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Thanksgiving: Taking an Enjoyable and Mindful Approach

Updated: Nov 17

Written By: Rebecca Goodrich MS, RDN, LDN


Thanksgiving, as we know, is a national holiday that is celebrated once a year and is enjoyed with the presence of our family and friends. During this holiday we give thanks for all that we are grateful for while enjoying a delicious feast. Thanksgiving can be overwhelming to some, while others may have difficulties in one way or another. Whatever space that you may find yourself in, is completely okay and should not be judged. Some of the more popular Thanksgiving dishes that are frequently consumed are yams, stuffing, cranberry sauce, mashed potatoes, pies, cornbread, and turkey of course! It can be quite easy to overindulge in our favorite foods during this time of the year. Because of this, we’ve created some tips on how to enjoy your holiday favorites while taking a mindful approach. Keep in mind that while this holiday may be stressful to some, this is can be a helpful guide when it comes to creating a mindful and enjoyable approach to your holiday experience.



Tip №1

Tuning into your hunger and fullness cues


I know, I know. EVERYTHING on the table is literally delicious. It’s easy to overindulge. But what happens when it becomes too much for your body? While I encourage you to enjoy your meal and the company of your friends and family, I also recommend that you take the time to assess how you are feeling during your meal. Tuning in to the texture, aroma, and taste of your food can help you become more mindful and connected with your meal. Understanding how your body is feeling by pausing during your meals can allow you to honor your hunger/fullness cues in a more constructive manner. Asking yourself whether you’re still hungry or if you’re getting to the point of feeling uncomfortably full is important when assessing those cues. Whatever communication you’re receiving from your body should be honored. Whatever holiday or day it may be, it’s important that you continue listening to your body.













Tip 2:

Don’t skip meals, especially breakfast


Since Thanksgiving involves a big feast, one can only think that it would make sense to not eat anything until dinner. While in theory, you may think this will “save room for later,” it will actually prevent you from being connected with your meals while also causing other health concerns. Keep in mind that you want to consume small/frequent meals throughout the day to keep your metabolism going. Cooking takes a lot of energy and because of this, you most definitely want to keep yourself nourished!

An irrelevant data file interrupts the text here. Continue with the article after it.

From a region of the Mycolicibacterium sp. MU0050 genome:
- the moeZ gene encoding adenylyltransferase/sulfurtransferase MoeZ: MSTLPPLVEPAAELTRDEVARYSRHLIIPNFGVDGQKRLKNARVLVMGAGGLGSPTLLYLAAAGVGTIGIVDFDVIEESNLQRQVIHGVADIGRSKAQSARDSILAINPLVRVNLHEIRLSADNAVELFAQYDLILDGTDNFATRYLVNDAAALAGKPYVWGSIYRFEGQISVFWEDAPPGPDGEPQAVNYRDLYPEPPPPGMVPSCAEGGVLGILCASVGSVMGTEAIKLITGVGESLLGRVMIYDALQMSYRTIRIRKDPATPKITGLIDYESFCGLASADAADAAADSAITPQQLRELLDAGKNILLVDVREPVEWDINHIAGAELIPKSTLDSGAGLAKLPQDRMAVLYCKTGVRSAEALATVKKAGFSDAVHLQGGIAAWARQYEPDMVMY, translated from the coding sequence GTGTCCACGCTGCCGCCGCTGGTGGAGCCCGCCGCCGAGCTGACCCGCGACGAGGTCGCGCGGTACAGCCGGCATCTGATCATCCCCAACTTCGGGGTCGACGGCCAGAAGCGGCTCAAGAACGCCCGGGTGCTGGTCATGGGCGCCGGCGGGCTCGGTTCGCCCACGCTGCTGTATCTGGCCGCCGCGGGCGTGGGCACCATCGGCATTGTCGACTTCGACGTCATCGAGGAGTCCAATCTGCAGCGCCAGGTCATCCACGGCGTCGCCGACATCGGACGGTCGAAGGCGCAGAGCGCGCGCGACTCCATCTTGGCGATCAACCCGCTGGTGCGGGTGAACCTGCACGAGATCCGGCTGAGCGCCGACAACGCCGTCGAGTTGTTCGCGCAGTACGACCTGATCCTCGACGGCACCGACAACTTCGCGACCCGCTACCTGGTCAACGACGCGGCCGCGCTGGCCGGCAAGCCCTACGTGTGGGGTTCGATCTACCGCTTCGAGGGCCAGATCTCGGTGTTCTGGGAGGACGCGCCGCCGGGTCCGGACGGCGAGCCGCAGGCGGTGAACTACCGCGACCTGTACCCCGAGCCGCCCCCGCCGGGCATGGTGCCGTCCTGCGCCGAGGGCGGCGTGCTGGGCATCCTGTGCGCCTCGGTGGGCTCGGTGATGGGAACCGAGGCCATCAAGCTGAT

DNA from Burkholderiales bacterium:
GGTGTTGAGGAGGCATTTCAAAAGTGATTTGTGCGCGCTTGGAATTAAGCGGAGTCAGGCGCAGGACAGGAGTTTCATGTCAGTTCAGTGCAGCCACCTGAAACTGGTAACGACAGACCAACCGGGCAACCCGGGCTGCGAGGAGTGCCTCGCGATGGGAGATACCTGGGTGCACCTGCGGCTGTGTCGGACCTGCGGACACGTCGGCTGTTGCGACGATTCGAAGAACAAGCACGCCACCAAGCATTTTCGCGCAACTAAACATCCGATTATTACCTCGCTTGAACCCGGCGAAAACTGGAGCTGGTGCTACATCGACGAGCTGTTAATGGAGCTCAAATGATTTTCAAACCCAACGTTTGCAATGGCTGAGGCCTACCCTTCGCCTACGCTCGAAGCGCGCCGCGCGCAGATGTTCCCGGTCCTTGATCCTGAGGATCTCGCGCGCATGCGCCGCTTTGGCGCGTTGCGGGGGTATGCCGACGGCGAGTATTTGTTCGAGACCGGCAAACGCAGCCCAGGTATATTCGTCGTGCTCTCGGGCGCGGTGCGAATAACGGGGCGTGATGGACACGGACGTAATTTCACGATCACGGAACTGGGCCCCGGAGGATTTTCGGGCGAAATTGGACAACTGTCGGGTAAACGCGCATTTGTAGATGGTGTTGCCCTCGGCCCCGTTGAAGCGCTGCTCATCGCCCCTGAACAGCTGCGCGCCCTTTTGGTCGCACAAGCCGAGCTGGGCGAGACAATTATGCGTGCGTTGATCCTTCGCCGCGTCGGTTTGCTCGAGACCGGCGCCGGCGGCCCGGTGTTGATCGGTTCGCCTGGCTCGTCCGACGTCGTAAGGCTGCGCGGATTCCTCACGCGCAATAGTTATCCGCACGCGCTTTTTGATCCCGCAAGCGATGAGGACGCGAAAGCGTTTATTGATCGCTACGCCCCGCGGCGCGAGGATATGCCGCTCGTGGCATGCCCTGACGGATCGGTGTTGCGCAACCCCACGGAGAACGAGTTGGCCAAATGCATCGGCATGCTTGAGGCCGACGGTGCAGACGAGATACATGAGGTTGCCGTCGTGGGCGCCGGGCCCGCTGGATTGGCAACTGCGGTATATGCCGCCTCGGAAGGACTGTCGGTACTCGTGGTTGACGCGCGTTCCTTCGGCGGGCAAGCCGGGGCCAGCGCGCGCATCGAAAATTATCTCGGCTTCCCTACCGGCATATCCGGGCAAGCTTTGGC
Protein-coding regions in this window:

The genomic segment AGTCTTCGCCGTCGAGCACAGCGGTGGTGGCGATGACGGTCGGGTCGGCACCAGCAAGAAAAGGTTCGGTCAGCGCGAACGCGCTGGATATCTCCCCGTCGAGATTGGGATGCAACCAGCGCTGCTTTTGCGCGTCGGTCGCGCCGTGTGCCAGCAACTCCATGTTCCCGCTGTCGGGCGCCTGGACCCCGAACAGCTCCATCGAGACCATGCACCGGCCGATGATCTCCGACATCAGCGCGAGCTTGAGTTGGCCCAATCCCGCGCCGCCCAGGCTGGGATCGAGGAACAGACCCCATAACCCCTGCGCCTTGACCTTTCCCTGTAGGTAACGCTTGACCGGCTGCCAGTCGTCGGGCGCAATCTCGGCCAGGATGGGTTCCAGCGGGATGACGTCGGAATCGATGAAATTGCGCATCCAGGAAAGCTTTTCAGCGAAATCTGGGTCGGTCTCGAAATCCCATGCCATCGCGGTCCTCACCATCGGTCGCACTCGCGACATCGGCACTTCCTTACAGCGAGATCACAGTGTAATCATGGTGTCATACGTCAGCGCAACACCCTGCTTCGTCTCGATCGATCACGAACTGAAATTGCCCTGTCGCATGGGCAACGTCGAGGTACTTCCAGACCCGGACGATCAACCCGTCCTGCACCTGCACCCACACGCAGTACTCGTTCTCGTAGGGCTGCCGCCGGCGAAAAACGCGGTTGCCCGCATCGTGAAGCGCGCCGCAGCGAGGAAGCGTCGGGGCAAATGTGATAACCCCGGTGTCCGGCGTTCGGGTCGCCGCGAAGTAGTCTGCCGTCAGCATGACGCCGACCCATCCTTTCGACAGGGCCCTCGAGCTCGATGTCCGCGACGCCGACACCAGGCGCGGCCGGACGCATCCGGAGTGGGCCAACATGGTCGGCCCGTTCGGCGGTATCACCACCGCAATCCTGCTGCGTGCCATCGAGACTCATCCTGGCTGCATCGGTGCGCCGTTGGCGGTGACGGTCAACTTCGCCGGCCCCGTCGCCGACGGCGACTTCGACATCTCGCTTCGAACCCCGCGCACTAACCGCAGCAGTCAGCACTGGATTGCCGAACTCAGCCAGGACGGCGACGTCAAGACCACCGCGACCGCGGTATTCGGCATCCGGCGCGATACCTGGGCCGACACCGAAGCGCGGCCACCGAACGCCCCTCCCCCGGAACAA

Knowing that your Thanksgiving meal will be on the heavier side, shoot for more vegetables and fruits with your meals earlier in the day. Remember that it’s still encouraged for you to set the tone for the day and consume a well-balanced breakfast that includes good sources of fiber and protein. Skipping meals can often cause overeating later in the day while also promoting that mind-body disconnection that we want to avoid.












Tip 3:

Save for later


While taking a mindful and intuitive approach to enjoying your meals, remember that you do not need to rush and finish everything on your plate. Chew your food, pause, enjoy, and resume if you still feel hungry. Respect the fact that if you are full, it’s okay to stop eating. Understanding your satisfaction level allows you to gain control of what serves and what doesn’t serve you. Incorporating a more mindful approach to your meals can help prevent feelings of overwhelmingness while emphasizing the importance of trusting your intuition.


Thanksgiving dishes tend to be on the heavier side as mentioned previously, which is also important to note when it comes to responding to those cues. If you have finished your Thanksgiving meal and feel satisfied, great! Honor that feeling! Whatever food is left on your plate can be wrapped up and saved for another day. Thanksgiving leftovers are just as yummy.













Tip 4:

Don't be hard on yourself


It’s okay if we indulge in our favorite foods and sweets. This isn’t a time to judge, but rather a day that should be enjoyed with your family and friends while showing gratitude. It’s suggested to listen to your inner self and honor your cues so that you leave space to create a more mindful connection with your body.


Remember that while Thanksgiving involves a variety of dishes, they can be both enjoyed on the actual holiday and can be used for leftovers. Incorporating a mindful approach with respect to consuming a bigger meal than usual (such as Thanksgiving), try to keep these tips in mind in order to prevent feeling uncomfortable. Respecting your cues, enjoying the experience, chewing your food slowly, and honoring your body can all create a more healthy and mindful experience for you.





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